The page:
Whether characterized as a giant toy or as a building-sized transformable machine, the project's great interest for architect has always resided in its radical reliance on structure and technology. But Fun Palace explored issues, crossed boundaries, and attempted to address social and political issues that go far beyond the typical bounds of architecture. Above all, and in spite of its title, the project was absolutely serious, not at all the pie-in-sky fantasy that it is often described to be.
Buildings as seemingly diverse as Piano & Rogers' Centre Pompidou and Diller & Scofidio's Blur Building owe their existence to its example. Fun Palace is inspired by the egalitarian philosophy of 18th century English pleasure ground, such as Vauxhall and Ranelagh, with their sprawling spaces for strolling, amusement, and gossip. Cedric Price and his many collaborators developed and trasformed this model through the application of Cybernetic theory, avant-garde theatrical principles, up-to-the-minute technology, and a free-spirited, Monty Pythonesque sense of fun. Cedric Price and his client, the renowned theatre producer Joan Littlewood, proposed an educational and recreational centre in which users would actively participate, instead of passively receiving edutainment. Based on this programme, Cedric Price responded with an architectural solution that would have permitted the building itself to change in response to patrons' wishes. Attempt to realize the project dragged on for more than ten years, during which efforts to secure both a site and adequate financing failed in the face of church opposition and lack of political imagination.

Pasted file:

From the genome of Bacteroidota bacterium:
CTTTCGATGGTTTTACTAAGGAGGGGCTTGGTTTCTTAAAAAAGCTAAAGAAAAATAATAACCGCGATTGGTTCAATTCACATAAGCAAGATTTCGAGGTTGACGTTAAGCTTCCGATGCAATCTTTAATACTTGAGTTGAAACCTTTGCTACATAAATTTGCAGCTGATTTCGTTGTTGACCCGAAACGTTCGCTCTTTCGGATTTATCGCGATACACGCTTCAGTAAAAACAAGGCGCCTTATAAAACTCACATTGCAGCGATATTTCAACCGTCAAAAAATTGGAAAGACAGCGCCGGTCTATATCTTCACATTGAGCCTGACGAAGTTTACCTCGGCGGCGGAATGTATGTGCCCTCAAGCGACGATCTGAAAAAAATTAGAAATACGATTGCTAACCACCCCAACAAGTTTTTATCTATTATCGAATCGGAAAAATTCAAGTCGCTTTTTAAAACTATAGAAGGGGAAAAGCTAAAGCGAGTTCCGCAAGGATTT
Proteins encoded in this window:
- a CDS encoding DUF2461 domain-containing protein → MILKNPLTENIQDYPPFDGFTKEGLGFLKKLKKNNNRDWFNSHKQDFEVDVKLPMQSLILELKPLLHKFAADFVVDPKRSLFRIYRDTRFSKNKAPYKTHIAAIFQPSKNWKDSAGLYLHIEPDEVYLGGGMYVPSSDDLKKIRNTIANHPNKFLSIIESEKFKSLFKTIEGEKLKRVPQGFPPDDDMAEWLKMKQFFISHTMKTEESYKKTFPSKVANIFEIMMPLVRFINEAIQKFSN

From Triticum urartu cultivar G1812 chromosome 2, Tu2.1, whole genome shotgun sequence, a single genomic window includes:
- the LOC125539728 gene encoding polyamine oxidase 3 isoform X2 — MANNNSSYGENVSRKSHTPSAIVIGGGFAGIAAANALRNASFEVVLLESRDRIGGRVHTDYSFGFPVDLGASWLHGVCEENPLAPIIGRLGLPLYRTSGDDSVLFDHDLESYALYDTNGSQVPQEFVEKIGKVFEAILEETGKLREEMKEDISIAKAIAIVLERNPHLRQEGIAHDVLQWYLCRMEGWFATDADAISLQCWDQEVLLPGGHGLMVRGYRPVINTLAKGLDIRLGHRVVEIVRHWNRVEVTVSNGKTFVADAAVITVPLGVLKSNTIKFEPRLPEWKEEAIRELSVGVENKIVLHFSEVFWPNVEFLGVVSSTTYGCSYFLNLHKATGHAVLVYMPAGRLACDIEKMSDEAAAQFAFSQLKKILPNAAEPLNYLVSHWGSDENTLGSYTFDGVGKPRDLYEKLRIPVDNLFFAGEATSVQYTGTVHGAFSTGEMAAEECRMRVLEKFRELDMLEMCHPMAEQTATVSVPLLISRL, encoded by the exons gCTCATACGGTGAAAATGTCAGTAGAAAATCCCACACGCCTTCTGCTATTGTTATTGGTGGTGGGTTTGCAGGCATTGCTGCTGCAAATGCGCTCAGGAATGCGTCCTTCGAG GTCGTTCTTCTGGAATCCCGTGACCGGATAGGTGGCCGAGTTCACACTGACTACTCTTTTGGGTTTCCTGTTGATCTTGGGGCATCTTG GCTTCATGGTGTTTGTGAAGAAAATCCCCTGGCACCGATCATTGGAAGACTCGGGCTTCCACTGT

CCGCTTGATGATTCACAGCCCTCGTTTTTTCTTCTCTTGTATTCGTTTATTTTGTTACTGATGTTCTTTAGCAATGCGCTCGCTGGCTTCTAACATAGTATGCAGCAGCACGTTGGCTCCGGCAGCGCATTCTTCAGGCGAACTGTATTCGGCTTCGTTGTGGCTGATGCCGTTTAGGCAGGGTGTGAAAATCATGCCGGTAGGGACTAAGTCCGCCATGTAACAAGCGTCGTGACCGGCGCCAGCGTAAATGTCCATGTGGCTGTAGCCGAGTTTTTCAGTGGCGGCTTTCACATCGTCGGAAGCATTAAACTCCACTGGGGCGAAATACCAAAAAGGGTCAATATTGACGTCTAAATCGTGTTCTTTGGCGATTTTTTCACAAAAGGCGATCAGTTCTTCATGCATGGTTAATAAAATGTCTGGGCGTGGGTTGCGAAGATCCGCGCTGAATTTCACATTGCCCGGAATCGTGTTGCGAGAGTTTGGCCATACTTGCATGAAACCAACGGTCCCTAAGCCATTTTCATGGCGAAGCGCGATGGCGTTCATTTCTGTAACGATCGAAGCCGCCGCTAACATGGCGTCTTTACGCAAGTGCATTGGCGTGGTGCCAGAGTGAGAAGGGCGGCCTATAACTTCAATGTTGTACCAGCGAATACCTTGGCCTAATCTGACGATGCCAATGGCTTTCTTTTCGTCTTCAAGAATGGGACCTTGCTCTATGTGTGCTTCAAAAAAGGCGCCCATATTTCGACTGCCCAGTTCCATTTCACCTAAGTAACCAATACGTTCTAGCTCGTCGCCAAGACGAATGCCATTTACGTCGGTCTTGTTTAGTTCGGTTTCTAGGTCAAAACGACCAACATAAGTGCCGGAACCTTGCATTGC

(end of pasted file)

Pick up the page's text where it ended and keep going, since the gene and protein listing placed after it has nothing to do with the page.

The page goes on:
Anti-buildings and anti-Architects
During a drive up to Cambridge in October 1961, the internationally renown British theatre director Joan Littlewood tells her new friend Cedric Price about her life-long dream. She envisages an alternative kind of social space, an experimental space where the public can freely interact in new
ways, endlessly stimulating their creativity and broadening their knowledge. As if in passing, she wonders whether architecture might play a role. Price, a 26 year old architect, doesn’t answer. But soon he quietly starts to design a space that radically challenges most traditional assumptions about architecture. Lacking floors, walls, or a roof, this huge “antibuilding” is a vast mechanism that allows arrays of different kinds of space to be suspended in any position and continuously adjusted, moved or removed according to the changing needs of up to 55,000 simultaneous visitors. The only fixed element is a grid of 75 steel towers that rises high up from a vast horizontal plinth and is straddled by a giant gantry crane
passing overhead. After 10 years, even this framework will go. Fun Palace is to be a celebration of the temporary, a huge machine dedicated to the transformative power of the ephemeral and unpredictable flow of creative forces. Price and Littlewood work on the project for over 5 years in a relentless yet unsuccessful campaign to get it built. The dream remains a dream, but so radical that architecture has yet to recover.